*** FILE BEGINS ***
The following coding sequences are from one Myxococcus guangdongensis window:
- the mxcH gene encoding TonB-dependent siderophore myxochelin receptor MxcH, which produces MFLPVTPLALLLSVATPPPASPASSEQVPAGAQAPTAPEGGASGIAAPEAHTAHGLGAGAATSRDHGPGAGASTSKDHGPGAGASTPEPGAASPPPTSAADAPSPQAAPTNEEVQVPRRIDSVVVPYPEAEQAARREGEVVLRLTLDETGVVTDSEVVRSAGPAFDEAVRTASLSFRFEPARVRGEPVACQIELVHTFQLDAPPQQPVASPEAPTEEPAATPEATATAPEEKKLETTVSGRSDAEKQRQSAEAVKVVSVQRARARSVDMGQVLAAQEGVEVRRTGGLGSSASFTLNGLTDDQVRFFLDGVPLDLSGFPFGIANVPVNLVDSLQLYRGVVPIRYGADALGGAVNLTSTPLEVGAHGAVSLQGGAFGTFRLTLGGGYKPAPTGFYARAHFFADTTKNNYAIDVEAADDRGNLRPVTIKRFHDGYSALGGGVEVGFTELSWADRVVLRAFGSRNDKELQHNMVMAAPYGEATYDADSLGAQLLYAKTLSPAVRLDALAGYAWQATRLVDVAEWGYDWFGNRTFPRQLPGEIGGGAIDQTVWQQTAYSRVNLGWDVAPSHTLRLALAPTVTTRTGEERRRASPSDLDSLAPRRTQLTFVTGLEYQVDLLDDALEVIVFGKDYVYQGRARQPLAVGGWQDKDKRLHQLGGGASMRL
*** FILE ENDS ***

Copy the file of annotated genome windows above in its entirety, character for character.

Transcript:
The following coding sequences are from one Myxococcus guangdongensis window:
- the mxcH gene encoding TonB-dependent siderophore myxochelin receptor MxcH, which produces MFLPVTPLALLLSVATPPPASPASSEQVPAGAQAPTAPEGGASGIAAPEAHTAHGLGAGAATSRDHGPGAGASTSKDHGPGAGASTPEPGAASPPPTSAADAPSPQAAPTNEEVQVPRRIDSVVVPYPEAEQAARREGEVVLRLTLDETGVVTDSEVVRSAGPAFDEAVRTASLSFRFEPARVRGEPVACQIELVHTFQLDAPPQQPVASPEAPTEEPAATPEATATAPEEKKLETTVSGRSDAEKQRQSAEAVKVVSVQRARARSVDMGQVLAAQEGVEVRRTGGLGSSASFTLNGLTDDQVRFFLDGVPLDLSGFPFGIANVPVNLVDSLQLYRGVVPIRYGADALGGAVNLTSTPLEVGAHGAVSLQGGAFGTFRLTLGGGYKPAPTGFYARAHFFADTTKNNYAIDVEAADDRGNLRPVTIKRFHDGYSALGGGVEVGFTELSWADRVVLRAFGSRNDKELQHNMVMAAPYGEATYDADSLGAQLLYAKTLSPAVRLDALAGYAWQATRLVDVAEWGYDWFGNRTFPRQLPGEIGGGAIDQTVWQQTAYSRVNLGWDVAPSHTLRLALAPTVTTRTGEERRRASPSDLDSLAPRRTQLTFVTGLEYQVDLLDDALEVIVFGKDYVYQGRARQPLAVGGWQDKDKRLHQLGGGASMRL